You explain that the inspiration for The Night Diary came from the experiences of your father’s family during the partition of India in 1947. Why did you decide that this particular story needed to be told at this particular time?

My guiding force, mainly, was that I felt ready to tell this story. I had always wanted to, but I was intimidated at first. Could I write a historical novel? Could I write about the partition of India and blend both my father’s experiences and other research to create a meaningful fictional story that could explain some of the history but also be relatable and engaging for modern readers? A few years ago, I finally gathered up my courage and went for it. The fact that it relates to some of the issues our present world is facing—the global refugee crisis, or some of the divisiveness that is felt in this country right now—is something I started connecting during the writing process, but not the main reason I wanted to write the story at this moment. I think that any time is right to tell a story about a piece of history; hopefully, people will respond to it and make connections.

What is your favorite thing about school visits?

It’s still miraculous to me that this story I wrote in my little attic office is out there in the world finding its way into young readers’ hands. The excitement I see when I come for a visit is always a gift I’m grateful for. Ultimately, I write for that young reader who is having some of their first deeper reading experiences and I really value their responses. I love the Q&A time the most because it never fails that I hear an unexpected question which usually ends up teaching me something new about my work and myself.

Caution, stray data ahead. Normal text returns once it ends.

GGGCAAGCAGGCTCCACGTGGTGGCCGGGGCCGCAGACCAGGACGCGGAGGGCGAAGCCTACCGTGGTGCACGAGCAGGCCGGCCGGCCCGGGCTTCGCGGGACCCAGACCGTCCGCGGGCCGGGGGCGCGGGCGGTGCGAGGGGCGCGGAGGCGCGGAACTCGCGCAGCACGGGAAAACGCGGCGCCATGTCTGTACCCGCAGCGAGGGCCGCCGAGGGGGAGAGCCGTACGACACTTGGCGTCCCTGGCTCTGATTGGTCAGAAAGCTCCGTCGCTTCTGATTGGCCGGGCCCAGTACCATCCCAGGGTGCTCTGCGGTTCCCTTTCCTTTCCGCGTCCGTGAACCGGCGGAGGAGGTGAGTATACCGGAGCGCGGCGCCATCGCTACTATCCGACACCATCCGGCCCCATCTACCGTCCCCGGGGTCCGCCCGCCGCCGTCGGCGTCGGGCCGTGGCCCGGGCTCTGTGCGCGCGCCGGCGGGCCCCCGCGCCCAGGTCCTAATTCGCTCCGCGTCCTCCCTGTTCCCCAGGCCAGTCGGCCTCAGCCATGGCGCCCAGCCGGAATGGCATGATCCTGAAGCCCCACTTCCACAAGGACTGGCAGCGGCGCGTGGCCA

Keeping in mind that we’re a magazine for K-12 school librarians, is there anything you’d like to share that we haven’t touched on?

I think kids are hungry for complex topics and questions. They have to be handled well, but perhaps not as carefully as we often think as adults. I say that both as a writing teacher and as a parent. I notice on school visits that when I talk about identity, race, religion, accepting one’s differences, navigating multiple backgrounds, and feeling “other” for whatever reason, I do see eyes light up and questions explode. That excites me.

And lastly—on a completely personal note—since you talk about food as an excellent way to bring people together and how food has always been a way for you to connect with both sides of your family, have you come up with a recipe that brings together the tastes from both sides?

Well, I have been known to throw some cardamom (a common South Asian spice) into a sweet noodle kugel, or add samosas to a Hanukkah celebration. Both the Indian dishes I grew up eating like samosas, aloo gobi, and palak paneer, and traditional Jewish foods like matzo ball soup and kugel will always be my favorite comfort foods. They remind me of home.

You can learn more about Veera and her books at her website

SLC subscribers can click here to access School Library Connection’s review of this highly recommended book.